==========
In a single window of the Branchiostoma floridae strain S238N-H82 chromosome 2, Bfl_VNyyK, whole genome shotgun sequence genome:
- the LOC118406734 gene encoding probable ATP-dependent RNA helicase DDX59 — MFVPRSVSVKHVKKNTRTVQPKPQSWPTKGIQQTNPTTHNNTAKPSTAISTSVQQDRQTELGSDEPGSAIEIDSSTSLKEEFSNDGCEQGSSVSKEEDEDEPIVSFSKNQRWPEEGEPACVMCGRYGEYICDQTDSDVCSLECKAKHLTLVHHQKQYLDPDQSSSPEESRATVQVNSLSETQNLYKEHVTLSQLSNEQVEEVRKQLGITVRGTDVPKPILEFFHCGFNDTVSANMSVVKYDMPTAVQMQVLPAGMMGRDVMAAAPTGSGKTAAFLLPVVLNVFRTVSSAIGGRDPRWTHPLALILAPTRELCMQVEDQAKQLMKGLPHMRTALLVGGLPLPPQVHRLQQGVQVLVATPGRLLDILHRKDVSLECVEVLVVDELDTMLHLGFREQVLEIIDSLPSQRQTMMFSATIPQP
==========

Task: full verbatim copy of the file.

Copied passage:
In a single window of the Branchiostoma floridae strain S238N-H82 chromosome 2, Bfl_VNyyK, whole genome shotgun sequence genome:
- the LOC118406734 gene encoding probable ATP-dependent RNA helicase DDX59 — MFVPRSVSVKHVKKNTRTVQPKPQSWPTKGIQQTNPTTHNNTAKPSTAISTSVQQDRQTELGSDEPGSAIEIDSSTSLKEEFSNDGCEQGSSVSKEEDEDEPIVSFSKNQRWPEEGEPACVMCGRYGEYICDQTDSDVCSLECKAKHLTLVHHQKQYLDPDQSSSPEESRATVQVNSLSETQNLYKEHVTLSQLSNEQVEEVRKQLGITVRGTDVPKPILEFFHCGFNDTVSANMSVVKYDMPTAVQMQVLPAGMMGRDVMAAAPTGSGKTAAFLLPVVLNVFRTVSSAIGGRDPRWTHPLALILAPTRELCMQVEDQAKQLMKGLPHMRTALLVGGLPLPPQVHRLQQGVQVLVATPGRLLDILHRKDVSLECVEVLVVDELDTMLHLGFREQVLEIIDSLPSQRQTMMFSATIPQP